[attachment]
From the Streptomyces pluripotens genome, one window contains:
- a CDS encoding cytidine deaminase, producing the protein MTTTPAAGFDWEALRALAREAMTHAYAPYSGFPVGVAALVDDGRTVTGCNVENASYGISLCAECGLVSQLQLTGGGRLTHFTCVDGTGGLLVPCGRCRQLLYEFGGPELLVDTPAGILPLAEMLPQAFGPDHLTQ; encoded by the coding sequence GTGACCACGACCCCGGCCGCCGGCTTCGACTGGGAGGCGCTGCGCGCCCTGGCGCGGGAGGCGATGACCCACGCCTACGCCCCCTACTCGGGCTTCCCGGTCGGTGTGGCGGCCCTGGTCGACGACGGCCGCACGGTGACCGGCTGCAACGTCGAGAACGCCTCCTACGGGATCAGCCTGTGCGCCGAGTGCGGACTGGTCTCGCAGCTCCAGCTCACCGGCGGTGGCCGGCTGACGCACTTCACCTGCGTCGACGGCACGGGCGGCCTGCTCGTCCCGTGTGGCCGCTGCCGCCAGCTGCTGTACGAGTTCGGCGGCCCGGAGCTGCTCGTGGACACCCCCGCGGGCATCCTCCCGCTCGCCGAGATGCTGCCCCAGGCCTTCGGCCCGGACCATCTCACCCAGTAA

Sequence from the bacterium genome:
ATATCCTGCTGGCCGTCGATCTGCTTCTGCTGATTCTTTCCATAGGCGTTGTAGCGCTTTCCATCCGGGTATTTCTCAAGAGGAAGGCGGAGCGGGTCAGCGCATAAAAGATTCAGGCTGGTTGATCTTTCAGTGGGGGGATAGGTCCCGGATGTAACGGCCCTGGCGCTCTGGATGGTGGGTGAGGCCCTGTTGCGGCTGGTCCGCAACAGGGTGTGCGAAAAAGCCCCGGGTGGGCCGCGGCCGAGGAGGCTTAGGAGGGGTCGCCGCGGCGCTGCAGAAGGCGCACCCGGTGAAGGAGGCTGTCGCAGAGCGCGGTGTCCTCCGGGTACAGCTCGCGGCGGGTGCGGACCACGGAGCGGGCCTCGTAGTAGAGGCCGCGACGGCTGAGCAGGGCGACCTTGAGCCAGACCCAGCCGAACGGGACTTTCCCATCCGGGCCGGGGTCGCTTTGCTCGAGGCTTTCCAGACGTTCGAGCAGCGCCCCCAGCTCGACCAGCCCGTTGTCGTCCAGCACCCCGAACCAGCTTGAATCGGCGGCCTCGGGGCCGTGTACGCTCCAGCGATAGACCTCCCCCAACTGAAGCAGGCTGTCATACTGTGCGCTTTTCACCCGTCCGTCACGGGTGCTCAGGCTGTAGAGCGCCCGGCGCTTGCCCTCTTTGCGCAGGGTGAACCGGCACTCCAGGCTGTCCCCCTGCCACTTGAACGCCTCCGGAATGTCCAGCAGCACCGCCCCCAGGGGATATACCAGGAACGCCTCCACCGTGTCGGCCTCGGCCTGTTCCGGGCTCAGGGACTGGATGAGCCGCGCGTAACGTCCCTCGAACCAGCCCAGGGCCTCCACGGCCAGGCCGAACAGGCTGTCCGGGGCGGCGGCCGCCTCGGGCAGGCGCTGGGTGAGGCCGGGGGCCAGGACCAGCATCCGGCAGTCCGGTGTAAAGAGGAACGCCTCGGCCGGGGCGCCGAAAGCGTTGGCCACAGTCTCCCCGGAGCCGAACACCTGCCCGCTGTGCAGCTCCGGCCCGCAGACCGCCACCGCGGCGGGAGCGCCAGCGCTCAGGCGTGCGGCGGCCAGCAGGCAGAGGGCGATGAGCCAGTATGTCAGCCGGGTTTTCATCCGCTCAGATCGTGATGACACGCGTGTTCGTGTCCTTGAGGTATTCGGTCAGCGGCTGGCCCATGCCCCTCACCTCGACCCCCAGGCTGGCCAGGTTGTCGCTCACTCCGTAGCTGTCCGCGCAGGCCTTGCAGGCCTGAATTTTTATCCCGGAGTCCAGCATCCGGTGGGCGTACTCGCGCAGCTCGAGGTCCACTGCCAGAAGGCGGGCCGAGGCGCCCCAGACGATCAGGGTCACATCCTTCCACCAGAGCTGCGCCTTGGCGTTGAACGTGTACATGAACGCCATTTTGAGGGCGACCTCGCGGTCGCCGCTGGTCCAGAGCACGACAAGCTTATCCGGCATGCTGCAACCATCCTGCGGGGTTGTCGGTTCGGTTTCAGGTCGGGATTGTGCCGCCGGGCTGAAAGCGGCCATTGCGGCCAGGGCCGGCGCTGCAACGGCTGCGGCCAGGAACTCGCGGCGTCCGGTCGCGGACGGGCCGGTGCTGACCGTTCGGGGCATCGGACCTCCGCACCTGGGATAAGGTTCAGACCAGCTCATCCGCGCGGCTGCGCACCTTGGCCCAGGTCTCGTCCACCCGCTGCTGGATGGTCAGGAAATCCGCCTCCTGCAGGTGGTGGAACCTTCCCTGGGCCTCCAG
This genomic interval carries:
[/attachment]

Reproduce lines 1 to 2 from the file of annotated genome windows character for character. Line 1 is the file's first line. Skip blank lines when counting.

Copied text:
From the Streptomyces pluripotens genome, one window contains:
- a CDS encoding cytidine deaminase, producing the protein MTTTPAAGFDWEALRALAREAMTHAYAPYSGFPVGVAALVDDGRTVTGCNVENASYGISLCAECGLVSQLQLTGGGRLTHFTCVDGTGGLLVPCGRCRQLLYEFGGPELLVDTPAGILPLAEMLPQAFGPDHLTQ; encoded by the coding sequence GTGACCACGACCCCGGCCGCCGGCTTCGACTGGGAGGCGCTGCGCGCCCTGGCGCGGGAGGCGATGACCCACGCCTACGCCCCCTACTCGGGCTTCCCGGTCGGTGTGGCGGCCCTGGTCGACGACGGCCGCACGGTGACCGGCTGCAACGTCGAGAACGCCTCCTACGGGATCAGCCTGTGCGCCGAGTGCGGACTGGTCTCGCAGCTCCAGCTCACCGGCGGTGGCCGGCTGACGCACTTCACCTGCGTCGACGGCACGGGCGGCCTGCTCGTCCCGTGTGGCCGCTGCCGCCAGCTGCTGTACGAGTTCGGCGGCCCGGAGCTGCTCGTGGACACCCCCGCGGGCATCCTCCCGCTCGCCGAGATGCTGCCCCAGGCCTTCGGCCCGGACCATCTCACCCAGTAA